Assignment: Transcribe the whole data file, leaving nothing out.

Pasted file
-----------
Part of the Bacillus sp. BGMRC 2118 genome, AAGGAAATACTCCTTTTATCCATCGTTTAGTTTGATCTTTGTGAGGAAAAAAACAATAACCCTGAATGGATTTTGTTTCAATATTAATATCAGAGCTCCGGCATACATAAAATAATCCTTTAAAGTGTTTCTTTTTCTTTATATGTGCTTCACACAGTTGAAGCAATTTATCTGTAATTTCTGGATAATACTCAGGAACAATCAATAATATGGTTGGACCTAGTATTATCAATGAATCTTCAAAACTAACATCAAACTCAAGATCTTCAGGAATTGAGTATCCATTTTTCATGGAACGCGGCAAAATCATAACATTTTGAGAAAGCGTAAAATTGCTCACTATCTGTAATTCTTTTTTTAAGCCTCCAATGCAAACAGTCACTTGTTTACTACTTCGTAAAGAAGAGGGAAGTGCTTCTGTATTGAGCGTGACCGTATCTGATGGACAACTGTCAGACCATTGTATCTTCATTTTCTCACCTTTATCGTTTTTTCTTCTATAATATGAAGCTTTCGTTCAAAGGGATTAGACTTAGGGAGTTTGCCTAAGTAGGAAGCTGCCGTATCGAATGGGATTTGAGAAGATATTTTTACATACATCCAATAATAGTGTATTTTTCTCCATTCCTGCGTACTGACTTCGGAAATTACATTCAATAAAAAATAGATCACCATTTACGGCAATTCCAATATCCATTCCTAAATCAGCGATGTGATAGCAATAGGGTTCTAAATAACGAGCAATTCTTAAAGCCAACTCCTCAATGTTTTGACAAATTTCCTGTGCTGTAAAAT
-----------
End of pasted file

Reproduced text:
Part of the Bacillus sp. BGMRC 2118 genome, AAGGAAATACTCCTTTTATCCATCGTTTAGTTTGATCTTTGTGAGGAAAAAAACAATAACCCTGAATGGATTTTGTTTCAATATTAATATCAGAGCTCCGGCATACATAAAATAATCCTTTAAAGTGTTTCTTTTTCTTTATATGTGCTTCACACAGTTGAAGCAATTTATCTGTAATTTCTGGATAATACTCAGGAACAATCAATAATATGGTTGGACCTAGTATTATCAATGAATCTTCAAAACTAACATCAAACTCAAGATCTTCAGGAATTGAGTATCCATTTTTCATGGAACGCGGCAAAATCATAACATTTTGAGAAAGCGTAAAATTGCTCACTATCTGTAATTCTTTTTTTAAGCCTCCAATGCAAACAGTCACTTGTTTACTACTTCGTAAAGAAGAGGGAAGTGCTTCTGTATTGAGCGTGACCGTATCTGATGGACAACTGTCAGACCATTGTATCTTCATTTTCTCACCTTTATCGTTTTTTCTTCTATAATATGAAGCTTTCGTTCAAAGGGATTAGACTTAGGGAGTTTGCCTAAGTAGGAAGCTGCCGTATCGAATGGGATTTGAGAAGATATTTTTACATACATCCAATAATAGTGTATTTTTCTCCATTCCTGCGTACTGACTTCGGAAATTACATTCAATAAAAAATAGATCACCATTTACGGCAATTCCAATATCCATTCCTAAATCAGCGATGTGATAGCAATAGGGTTCTAAATAACGAGCAATTCTTAAAGCCAACTCCTCAATGTTTTGACAAATTTCCTGTGCTGTAAAAT